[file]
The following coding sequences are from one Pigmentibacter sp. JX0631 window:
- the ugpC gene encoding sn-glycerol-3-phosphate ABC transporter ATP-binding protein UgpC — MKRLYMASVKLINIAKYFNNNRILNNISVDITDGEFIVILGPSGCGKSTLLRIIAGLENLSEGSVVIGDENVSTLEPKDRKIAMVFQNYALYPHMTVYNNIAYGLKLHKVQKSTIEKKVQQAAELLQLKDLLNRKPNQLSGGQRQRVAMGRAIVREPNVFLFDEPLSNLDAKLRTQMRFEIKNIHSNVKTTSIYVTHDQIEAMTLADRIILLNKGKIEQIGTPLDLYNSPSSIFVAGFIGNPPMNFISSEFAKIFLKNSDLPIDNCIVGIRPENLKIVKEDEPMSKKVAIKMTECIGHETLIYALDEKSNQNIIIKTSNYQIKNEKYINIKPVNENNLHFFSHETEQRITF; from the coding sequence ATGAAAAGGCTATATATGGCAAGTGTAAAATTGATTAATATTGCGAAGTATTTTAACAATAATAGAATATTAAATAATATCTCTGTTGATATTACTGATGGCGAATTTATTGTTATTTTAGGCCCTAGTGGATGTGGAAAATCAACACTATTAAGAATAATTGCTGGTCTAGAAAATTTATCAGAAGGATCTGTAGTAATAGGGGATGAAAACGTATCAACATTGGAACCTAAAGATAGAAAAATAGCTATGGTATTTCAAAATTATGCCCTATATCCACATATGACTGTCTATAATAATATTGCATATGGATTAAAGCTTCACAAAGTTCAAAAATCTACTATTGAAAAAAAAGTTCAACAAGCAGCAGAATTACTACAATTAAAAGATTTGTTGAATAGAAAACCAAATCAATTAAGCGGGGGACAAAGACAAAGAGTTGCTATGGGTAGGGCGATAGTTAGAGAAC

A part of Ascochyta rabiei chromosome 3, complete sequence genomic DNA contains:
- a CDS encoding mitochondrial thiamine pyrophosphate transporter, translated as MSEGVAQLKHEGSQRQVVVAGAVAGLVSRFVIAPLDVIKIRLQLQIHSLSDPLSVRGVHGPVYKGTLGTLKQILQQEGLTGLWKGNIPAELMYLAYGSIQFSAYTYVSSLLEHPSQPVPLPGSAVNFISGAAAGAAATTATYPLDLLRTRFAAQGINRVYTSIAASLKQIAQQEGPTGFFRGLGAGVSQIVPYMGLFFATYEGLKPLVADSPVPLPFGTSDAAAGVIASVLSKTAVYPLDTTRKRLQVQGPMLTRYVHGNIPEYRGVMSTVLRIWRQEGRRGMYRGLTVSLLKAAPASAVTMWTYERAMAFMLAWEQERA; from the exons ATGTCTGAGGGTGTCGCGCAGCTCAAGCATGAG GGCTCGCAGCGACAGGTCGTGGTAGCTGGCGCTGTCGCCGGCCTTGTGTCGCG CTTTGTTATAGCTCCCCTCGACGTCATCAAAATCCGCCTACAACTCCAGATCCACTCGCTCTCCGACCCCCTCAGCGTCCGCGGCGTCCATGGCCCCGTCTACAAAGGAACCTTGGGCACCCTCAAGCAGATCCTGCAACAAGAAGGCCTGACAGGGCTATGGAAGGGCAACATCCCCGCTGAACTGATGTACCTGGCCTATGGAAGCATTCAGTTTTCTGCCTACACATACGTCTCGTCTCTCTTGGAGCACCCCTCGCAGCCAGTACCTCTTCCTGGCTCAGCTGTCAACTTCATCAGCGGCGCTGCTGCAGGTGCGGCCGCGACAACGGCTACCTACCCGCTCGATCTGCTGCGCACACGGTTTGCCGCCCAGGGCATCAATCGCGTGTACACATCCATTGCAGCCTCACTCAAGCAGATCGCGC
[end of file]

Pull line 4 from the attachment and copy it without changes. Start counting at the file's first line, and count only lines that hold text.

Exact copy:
- a CDS encoding mitochondrial thiamine pyrophosphate transporter, translated as MSEGVAQLKHEGSQRQVVVAGAVAGLVSRFVIAPLDVIKIRLQLQIHSLSDPLSVRGVHGPVYKGTLGTLKQILQQEGLTGLWKGNIPAELMYLAYGSIQFSAYTYVSSLLEHPSQPVPLPGSAVNFISGAAAGAAATTATYPLDLLRTRFAAQGINRVYTSIAASLKQIAQQEGPTGFFRGLGAGVSQIVPYMGLFFATYEGLKPLVADSPVPLPFGTSDAAAGVIASVLSKTAVYPLDTTRKRLQVQGPMLTRYVHGNIPEYRGVMSTVLRIWRQEGRRGMYRGLTVSLLKAAPASAVTMWTYERAMAFMLAWEQERA; from the exons ATGTCTGAGGGTGTCGCGCAGCTCAAGCATGAG GGCTCGCAGCGACAGGTCGTGGTAGCTGGCGCTGTCGCCGGCCTTGTGTCGCG CTTTGTTATAGCTCCCCTCGACGTCATCAAAATCCGCCTACAACTCCAGATCCACTCGCTCTCCGACCCCCTCAGCGTCCGCGGCGTCCATGGCCCCGTCTACAAAGGAACCTTGGGCACCCTCAAGCAGATCCTGCAACAAGAAGGCCTGACAGGGCTATGGAAGGGCAACATCCCCGCTGAACTGATGTACCTGGCCTATGGAAGCATTCAGTTTTCTGCCTACACATACGTCTCGTCTCTCTTGGAGCACCCCTCGCAGCCAGTACCTCTTCCTGGCTCAGCTGTCAACTTCATCAGCGGCGCTGCTGCAGGTGCGGCCGCGACAACGGCTACCTACCCGCTCGATCTGCTGCGCACACGGTTTGCCGCCCAGGGCATCAATCGCGTGTACACATCCATTGCAGCCTCACTCAAGCAGATCGCGC